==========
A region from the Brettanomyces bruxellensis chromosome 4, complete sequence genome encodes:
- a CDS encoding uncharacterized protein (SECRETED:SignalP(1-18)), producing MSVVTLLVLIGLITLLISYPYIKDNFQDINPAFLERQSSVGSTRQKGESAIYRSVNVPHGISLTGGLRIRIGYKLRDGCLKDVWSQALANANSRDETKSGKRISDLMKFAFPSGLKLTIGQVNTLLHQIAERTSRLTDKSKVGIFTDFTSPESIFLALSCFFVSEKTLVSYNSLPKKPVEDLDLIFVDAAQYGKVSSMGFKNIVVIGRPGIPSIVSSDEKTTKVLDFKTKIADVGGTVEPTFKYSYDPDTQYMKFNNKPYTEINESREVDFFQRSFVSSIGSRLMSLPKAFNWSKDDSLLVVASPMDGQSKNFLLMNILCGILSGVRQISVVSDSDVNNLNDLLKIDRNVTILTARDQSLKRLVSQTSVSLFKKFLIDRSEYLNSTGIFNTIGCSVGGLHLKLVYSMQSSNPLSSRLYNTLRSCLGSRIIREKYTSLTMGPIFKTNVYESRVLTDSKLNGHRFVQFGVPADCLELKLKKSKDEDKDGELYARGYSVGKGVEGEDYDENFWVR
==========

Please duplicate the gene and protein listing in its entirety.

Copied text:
A region from the Brettanomyces bruxellensis chromosome 4, complete sequence genome encodes:
- a CDS encoding uncharacterized protein (SECRETED:SignalP(1-18)), producing MSVVTLLVLIGLITLLISYPYIKDNFQDINPAFLERQSSVGSTRQKGESAIYRSVNVPHGISLTGGLRIRIGYKLRDGCLKDVWSQALANANSRDETKSGKRISDLMKFAFPSGLKLTIGQVNTLLHQIAERTSRLTDKSKVGIFTDFTSPESIFLALSCFFVSEKTLVSYNSLPKKPVEDLDLIFVDAAQYGKVSSMGFKNIVVIGRPGIPSIVSSDEKTTKVLDFKTKIADVGGTVEPTFKYSYDPDTQYMKFNNKPYTEINESREVDFFQRSFVSSIGSRLMSLPKAFNWSKDDSLLVVASPMDGQSKNFLLMNILCGILSGVRQISVVSDSDVNNLNDLLKIDRNVTILTARDQSLKRLVSQTSVSLFKKFLIDRSEYLNSTGIFNTIGCSVGGLHLKLVYSMQSSNPLSSRLYNTLRSCLGSRIIREKYTSLTMGPIFKTNVYESRVLTDSKLNGHRFVQFGVPADCLELKLKKSKDEDKDGELYARGYSVGKGVEGEDYDENFWVR